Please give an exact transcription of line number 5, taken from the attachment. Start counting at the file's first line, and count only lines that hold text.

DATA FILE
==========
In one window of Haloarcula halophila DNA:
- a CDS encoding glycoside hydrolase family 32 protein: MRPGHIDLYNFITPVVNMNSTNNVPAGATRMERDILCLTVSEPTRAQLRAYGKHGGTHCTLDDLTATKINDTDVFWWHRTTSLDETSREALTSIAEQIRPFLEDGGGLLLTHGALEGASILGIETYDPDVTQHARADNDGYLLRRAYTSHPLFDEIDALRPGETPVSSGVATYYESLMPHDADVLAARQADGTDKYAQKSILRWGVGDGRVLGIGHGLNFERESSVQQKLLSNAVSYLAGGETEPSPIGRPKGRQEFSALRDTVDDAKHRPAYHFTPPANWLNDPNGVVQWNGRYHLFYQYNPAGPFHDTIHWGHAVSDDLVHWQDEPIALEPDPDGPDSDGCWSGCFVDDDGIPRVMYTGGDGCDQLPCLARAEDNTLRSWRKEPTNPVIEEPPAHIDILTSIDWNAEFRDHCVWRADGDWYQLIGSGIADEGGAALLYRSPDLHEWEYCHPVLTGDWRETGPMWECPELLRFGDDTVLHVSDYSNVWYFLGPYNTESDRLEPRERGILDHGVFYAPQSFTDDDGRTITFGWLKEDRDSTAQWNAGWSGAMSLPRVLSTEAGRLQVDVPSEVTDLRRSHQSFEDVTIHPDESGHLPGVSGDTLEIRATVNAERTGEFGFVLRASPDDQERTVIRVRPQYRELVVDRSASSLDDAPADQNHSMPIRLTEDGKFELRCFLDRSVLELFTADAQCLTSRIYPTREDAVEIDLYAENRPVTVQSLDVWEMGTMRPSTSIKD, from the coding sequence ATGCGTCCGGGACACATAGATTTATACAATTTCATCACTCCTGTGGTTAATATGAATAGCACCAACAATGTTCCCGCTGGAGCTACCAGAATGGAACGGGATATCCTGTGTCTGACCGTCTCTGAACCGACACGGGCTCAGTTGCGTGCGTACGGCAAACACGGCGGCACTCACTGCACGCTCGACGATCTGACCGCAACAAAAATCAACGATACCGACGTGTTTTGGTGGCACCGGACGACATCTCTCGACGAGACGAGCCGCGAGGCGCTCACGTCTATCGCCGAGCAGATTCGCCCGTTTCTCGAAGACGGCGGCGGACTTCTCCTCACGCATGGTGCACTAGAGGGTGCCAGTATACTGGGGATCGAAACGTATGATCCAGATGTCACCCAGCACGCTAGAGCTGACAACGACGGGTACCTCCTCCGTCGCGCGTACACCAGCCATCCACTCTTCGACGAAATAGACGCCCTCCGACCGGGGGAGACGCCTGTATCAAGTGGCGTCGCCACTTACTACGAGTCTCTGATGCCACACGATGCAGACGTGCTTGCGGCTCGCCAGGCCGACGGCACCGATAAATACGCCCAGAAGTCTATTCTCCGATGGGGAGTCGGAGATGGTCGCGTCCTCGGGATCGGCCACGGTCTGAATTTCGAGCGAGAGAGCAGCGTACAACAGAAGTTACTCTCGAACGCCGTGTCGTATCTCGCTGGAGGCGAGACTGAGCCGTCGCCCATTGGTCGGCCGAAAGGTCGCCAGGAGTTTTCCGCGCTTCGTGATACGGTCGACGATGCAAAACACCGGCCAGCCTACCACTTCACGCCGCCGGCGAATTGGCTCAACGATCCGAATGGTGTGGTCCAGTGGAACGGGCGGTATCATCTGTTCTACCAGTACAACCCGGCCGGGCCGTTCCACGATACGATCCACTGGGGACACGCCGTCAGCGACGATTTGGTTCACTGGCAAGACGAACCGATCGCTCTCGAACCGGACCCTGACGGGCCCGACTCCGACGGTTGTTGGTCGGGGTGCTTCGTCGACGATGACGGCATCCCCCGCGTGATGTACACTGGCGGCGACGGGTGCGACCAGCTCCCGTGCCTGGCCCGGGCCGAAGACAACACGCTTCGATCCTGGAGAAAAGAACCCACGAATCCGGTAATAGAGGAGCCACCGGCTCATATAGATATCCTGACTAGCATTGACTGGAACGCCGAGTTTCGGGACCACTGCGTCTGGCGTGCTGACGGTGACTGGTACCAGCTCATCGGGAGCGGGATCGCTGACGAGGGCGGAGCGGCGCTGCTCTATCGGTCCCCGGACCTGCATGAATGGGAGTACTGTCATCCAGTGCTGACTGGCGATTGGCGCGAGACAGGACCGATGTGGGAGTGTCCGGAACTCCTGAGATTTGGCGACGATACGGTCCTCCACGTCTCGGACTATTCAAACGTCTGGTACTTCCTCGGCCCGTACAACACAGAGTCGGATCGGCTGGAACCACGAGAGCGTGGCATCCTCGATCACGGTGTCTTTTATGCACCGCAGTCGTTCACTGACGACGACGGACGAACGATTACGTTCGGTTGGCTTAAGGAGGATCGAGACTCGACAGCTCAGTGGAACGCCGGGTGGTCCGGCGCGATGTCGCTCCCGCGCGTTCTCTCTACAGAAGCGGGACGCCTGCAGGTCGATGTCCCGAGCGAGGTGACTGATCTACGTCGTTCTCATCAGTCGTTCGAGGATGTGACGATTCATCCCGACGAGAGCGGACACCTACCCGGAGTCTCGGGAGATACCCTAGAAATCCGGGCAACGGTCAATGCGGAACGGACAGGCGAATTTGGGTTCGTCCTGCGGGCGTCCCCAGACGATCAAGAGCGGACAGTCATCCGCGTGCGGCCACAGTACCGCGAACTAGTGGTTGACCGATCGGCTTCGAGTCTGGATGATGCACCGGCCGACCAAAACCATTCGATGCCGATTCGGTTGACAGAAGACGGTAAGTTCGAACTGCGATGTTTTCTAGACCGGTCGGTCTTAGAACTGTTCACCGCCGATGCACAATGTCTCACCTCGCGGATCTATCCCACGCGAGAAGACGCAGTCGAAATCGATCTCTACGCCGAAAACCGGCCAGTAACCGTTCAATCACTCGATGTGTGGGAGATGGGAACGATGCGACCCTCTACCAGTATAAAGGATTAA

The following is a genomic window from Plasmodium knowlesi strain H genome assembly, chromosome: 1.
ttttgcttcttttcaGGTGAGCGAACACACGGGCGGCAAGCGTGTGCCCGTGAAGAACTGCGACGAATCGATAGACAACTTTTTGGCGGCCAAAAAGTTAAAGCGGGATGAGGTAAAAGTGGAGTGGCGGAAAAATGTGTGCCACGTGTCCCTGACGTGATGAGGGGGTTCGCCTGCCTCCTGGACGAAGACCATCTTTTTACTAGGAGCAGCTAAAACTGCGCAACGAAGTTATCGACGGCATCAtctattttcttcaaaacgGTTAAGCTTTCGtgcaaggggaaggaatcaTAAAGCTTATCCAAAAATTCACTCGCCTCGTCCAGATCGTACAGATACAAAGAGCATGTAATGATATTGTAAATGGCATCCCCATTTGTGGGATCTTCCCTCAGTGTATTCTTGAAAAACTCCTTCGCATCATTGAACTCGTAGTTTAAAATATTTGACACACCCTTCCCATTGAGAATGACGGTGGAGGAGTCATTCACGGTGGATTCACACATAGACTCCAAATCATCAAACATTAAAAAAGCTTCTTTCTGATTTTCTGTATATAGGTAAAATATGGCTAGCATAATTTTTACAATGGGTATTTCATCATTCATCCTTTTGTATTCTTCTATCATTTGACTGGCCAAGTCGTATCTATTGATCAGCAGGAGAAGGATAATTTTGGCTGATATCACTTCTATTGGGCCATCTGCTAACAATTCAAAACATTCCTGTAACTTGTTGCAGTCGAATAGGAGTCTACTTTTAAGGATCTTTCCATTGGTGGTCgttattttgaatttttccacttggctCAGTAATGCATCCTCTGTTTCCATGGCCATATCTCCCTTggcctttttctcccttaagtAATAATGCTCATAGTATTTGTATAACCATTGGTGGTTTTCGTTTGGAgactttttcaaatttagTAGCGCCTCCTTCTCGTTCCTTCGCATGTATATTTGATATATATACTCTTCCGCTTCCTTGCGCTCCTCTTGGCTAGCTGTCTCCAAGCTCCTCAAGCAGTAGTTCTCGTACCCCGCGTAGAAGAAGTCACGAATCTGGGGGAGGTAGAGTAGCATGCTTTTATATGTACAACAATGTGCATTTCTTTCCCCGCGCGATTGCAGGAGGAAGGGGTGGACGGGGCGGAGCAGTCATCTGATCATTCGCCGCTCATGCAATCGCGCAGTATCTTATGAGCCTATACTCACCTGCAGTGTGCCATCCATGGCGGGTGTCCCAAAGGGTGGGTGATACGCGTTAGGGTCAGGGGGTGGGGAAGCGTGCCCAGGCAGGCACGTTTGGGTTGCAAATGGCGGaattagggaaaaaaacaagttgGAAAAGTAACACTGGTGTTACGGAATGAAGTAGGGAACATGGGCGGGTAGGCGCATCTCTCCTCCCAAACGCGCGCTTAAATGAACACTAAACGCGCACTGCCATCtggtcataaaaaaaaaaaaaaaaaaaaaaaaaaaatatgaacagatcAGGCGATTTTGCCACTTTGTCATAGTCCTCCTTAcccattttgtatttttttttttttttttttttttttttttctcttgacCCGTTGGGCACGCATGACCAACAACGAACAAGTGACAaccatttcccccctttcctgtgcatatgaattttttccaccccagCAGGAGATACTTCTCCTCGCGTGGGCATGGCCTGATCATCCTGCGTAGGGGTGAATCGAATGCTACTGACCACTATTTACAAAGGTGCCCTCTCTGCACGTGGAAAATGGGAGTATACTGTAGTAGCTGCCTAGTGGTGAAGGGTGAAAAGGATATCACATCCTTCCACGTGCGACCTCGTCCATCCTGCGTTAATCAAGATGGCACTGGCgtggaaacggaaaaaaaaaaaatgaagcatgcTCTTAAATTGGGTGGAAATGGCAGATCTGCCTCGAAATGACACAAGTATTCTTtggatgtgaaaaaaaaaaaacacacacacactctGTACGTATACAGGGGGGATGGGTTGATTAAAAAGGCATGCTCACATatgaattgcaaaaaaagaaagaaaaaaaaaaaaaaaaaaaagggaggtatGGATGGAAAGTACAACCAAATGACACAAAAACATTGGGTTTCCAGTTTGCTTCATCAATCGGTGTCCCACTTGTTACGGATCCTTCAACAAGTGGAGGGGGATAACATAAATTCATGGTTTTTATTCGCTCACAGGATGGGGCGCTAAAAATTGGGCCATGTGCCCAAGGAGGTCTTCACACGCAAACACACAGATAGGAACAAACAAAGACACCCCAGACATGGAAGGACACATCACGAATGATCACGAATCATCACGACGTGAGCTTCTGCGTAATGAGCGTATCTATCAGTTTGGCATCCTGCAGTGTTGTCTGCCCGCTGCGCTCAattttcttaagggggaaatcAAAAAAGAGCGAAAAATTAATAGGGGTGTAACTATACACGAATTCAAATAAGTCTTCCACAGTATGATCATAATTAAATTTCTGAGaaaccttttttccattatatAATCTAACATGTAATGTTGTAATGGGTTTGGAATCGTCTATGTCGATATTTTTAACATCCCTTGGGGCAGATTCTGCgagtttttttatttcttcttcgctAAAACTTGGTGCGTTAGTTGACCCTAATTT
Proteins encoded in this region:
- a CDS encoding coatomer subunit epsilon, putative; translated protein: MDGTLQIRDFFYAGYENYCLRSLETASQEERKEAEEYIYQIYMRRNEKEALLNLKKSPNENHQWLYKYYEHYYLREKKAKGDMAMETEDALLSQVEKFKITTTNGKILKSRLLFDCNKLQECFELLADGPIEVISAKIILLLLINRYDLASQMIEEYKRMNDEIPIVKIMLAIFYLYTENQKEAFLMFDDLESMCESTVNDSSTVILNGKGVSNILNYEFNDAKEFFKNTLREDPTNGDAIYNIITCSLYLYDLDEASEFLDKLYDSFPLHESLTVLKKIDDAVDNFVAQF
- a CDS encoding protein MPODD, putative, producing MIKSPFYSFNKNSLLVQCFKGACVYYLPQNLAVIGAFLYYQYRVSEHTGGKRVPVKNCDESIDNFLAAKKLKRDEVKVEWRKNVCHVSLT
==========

Proteins encoded in this region: